On my first day, I was surprised when the morning announcements came on. In my old school, we never had them. They were on our smart board with students reporting the lunch, sports, what was going on that day, birthdays, and thoughts of the day. Then I moved on to first period and was greeted by so many friendly people, which I'm lucky to now call my friends. Everyone invited me in and made me feel like I had been with them for the past seven years.
All the teachers were, and still are, very nice and fun. I love how they all teach because they manage to make it enjoyable while knowledgeable at the same time. I've learned many new and interesting things since then, like the periodic table, all about the Chinese Dynasties; how to write sophisticated paragraphs; and how to solve proportions. Above all, I found my passion for reading and the entertainment it provides when discovering different characters and becoming part of their dynamic lives. Now, I read for at least an hour and a half every night before going to bed.
In addition to everything I learned, what really caught my attention were all of the exploratory classes. Each student gets to choose two. I had family consumer science and art. Family and consumer science gave me an amazing opportunity to interact with new people, learn new recipes, develop babysitting skills, learn how to sew, and realize the importance of friendship. Art showed me new artistic skills and styles. For example, I had never heard of scratch art, but I was intrigued. It turns out it's a black board/paper used with special tools to scrape off enough to reveal a beautiful masterpiece. I can easily apply all that I’ve learned on a day to day basis.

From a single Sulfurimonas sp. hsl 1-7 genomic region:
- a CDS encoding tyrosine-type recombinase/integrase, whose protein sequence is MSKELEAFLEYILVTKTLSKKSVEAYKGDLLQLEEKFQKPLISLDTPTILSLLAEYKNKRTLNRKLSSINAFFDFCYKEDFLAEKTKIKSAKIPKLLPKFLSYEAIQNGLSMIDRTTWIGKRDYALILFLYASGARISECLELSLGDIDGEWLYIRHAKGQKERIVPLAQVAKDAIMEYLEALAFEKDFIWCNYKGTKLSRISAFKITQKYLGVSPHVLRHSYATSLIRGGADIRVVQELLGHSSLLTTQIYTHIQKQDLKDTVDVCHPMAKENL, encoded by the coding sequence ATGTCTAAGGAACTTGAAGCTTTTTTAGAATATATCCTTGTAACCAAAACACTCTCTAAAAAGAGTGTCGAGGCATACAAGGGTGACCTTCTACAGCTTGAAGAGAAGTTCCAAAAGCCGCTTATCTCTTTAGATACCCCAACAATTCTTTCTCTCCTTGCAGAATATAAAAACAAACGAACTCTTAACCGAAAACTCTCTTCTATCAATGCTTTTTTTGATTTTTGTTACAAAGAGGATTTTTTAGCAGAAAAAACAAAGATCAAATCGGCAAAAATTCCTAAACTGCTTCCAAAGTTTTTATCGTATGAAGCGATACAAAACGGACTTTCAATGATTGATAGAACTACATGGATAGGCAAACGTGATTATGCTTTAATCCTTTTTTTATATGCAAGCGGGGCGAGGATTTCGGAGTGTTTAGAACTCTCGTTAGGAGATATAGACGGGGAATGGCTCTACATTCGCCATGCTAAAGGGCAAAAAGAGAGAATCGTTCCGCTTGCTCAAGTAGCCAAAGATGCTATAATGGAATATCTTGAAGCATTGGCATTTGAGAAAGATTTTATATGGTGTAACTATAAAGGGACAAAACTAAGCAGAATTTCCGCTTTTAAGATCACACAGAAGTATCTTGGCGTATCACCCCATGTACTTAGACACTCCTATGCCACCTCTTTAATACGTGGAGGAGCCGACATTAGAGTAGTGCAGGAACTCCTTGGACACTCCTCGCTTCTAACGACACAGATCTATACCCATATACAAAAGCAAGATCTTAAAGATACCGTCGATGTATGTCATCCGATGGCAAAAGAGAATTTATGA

Klinger Middle School also offers a lot of after school activities and that, for me, was a new thing. They offer so much that there’s something for everyone no matter what they like. I only got involved in some two, which were student council and the musical. I really enjoyed them both because they have room for everyone. If you’re not a great singer you can still do many other roles that require different abilities, or if you're not an officer, you still get to share what's on your mind and be a part of the vote. Anime, Art Club, Baking Club, and Yearbook Club are just some of the many offerings. No matter who you are, there’s something for you.
I can't believe it's already the end of the third marking period; the time flew by. Before I know it, I will be an eighth grader starting my second year at Klinger. There are many things that were new and different for me this year, but luckily, they were all good ones. I really appreciate the opportunity to come to Klinger and all of the great things it offers.
Klinger Middle School
Makayla's Reflections on Making the Most of High School
As we enter high school, our parents have certain hopes for us in this new environment. They want us to work hard, find our passions and practice good character as we engage in the years that forge our future. While our parents hope and wish for our success, we have a greater concern as freshmen -- having close ties with the seniors. There’s something about running with the big dogs of the school and being able to say that you’re close with a senior. While we look forward to these friendships for bragging rights, the upperclassmen have valuable lessons to pass along.